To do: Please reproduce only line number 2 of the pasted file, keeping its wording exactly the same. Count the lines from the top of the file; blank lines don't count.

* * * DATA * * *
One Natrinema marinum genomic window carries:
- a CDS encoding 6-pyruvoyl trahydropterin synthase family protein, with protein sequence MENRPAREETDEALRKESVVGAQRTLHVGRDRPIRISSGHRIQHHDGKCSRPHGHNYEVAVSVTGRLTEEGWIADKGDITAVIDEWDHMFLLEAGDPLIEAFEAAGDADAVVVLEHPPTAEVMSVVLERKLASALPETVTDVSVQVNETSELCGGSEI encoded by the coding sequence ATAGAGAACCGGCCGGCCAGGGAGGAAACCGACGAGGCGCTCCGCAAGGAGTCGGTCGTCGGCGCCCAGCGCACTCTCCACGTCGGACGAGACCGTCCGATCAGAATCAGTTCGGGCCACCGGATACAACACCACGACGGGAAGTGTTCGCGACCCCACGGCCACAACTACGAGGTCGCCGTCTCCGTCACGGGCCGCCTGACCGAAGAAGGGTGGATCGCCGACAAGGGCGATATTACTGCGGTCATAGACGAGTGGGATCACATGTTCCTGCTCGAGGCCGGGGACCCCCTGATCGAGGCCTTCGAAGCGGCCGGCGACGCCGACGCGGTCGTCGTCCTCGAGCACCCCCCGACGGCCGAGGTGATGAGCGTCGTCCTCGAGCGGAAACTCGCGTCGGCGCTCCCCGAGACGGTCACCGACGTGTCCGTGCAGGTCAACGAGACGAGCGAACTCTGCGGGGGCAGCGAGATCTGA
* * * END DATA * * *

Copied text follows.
- a CDS encoding 6-pyruvoyl trahydropterin synthase family protein, with protein sequence MENRPAREETDEALRKESVVGAQRTLHVGRDRPIRISSGHRIQHHDGKCSRPHGHNYEVAVSVTGRLTEEGWIADKGDITAVIDEWDHMFLLEAGDPLIEAFEAAGDADAVVVLEHPPTAEVMSVVLERKLASALPETVTDVSVQVNETSELCGGSEI encoded by the coding sequence ATAGAGAACCGGCCGGCCAGGGAGGAAACCGACGAGGCGCTCCGCAAGGAGTCGGTCGTCGGCGCCCAGCGCACTCTCCACGTCGGACGAGACCGTCCGATCAGAATCAGTTCGGGCCACCGGATACAACACCACGACGGGAAGTGTTCGCGACCCCACGGCCACAACTACGAGGTCGCCGTCTCCGTCACGGGCCGCCTGACCGAAGAAGGGTGGATCGCCGACAAGGGCGATATTACTGCGGTCATAGACGAGTGGGATCACATGTTCCTGCTCGAGGCCGGGGACCCCCTGATCGAGGCCTTCGAAGCGGCCGGCGACGCCGACGCGGTCGTCGTCCTCGAGCACCCCCCGACGGCCGAGGTGATGAGCGTCGTCCTCGAGCGGAAACTCGCGTCGGCGCTCCCCGAGACGGTCACCGACGTGTCCGTGCAGGTCAACGAGACGAGCGAACTCTGCGGGGGCAGCGAGATCTGA